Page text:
Tuesday, 2 September 2014

It's not real, but it's definitely true - Mari Biella

Last month, Authors Electric’s Bill Kirton wrote this very interesting post. He was talking specifically about the fantasy genre, but he made a point that I think is relevant to all fiction:

"We carry all these race memories, dreams, imaginings; we can release people and things from their restricted functions. Maybe fantasy is simply a means of relaxing our grip on experience, a way to deny chronology and inevitability. Maybe it’s just a less uptight reality."

It seems to me that whenever we write fiction – whether it’s fantasy or not – we are, in effect, doing much the same. Fiction is a lie, but it’s not untrue; and that seeming paradox may be at the heart of what we do.

“Reality is not the same as the truth” is the tagline to my novella Loving Imogen, and reflects the protagonist’s following thoughts:

"These are the things that he remembers from that summer, the things that have always stood out. There are things, no doubt, that he has forgotten about, and other things that he seems to remember but could just as easily have invented. And life, he supposes, is like that – not simply a catalogue of events, but an internal narrative that imposes shape and order on those events, and adds and subtracts, and lends meaning where there is none. And if one makes no attempt to separate invention from reality, or to impose some discipline on that inner storyteller, one might wonder whether one has in fact lived dozens of lives, countless lives. Reality, he thinks, is not the same as the truth."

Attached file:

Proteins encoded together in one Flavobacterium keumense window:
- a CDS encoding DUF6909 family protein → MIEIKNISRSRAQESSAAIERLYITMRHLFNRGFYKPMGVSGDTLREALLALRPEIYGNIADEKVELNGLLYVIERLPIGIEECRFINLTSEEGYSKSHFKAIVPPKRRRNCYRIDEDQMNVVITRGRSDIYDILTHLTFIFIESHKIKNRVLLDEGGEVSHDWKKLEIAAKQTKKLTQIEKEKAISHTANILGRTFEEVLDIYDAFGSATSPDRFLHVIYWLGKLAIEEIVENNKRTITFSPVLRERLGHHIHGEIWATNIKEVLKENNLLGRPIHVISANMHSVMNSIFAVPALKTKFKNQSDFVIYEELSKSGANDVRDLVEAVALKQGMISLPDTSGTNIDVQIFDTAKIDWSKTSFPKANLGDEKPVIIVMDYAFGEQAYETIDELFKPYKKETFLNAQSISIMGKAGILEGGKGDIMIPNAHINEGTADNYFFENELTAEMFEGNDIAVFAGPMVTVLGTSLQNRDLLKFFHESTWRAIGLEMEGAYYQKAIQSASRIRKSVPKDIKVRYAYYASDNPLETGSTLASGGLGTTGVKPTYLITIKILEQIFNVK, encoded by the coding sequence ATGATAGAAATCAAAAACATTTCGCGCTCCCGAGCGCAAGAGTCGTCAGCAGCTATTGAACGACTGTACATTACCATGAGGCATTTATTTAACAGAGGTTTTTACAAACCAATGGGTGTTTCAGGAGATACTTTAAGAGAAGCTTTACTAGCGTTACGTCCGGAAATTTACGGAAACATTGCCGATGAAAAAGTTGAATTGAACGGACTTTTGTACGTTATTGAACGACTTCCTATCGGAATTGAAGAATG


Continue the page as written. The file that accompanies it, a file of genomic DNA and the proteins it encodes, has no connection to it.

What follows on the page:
Reality and the truth are, in my opinion, often quite different things. The chair you’re sitting on, the air you’re breathing, the screen you’re reading this on, are generally judged to be “real”. They have a solid, physical existence. They do not depend upon the human observer for their reality; they are objective, definite.

(Or are they? There’s a case for doubting these things, of course, but this is neither the time nor the place for a metaphysical debate. Get back to the question at hand, Biella...)

As opposed to these things, there are the subjective things, dependent upon the observer. A dream is not “real”, and nor are feelings of love, fear, or exhilaration. The various reveries dredged up by our churning imaginations are not real, either. So what are they? The things that make us human? The evidence that we are more than machines? Or, if you’re of a strictly Darwinian bent, are they the by-products of a normally functioning physical organism – the brain’s effluent, if you like?

It's not real, obviously. But it might just be true...

That’s an interesting question, and probably unanswerable. But what interests me most is not what these things owe their existence to. What interests me is that these things, while they are not “real” in the accepted sense of the word, are nevertheless true. Take a sensation, either physical or emotional or a combination of the two. While the sensation may indeed have some physical cause, it nevertheless does not exist objectively: it is what is felt, subjectively, by the person who is experiencing it. Without the subject, the feeling doesn’t exist, and therefore lacks independent reality. Yet what you’re feeling at a given moment is, for you at least, the absolute, undeniable truth. It is immediate and evident in a way that, perhaps, nothing else can be.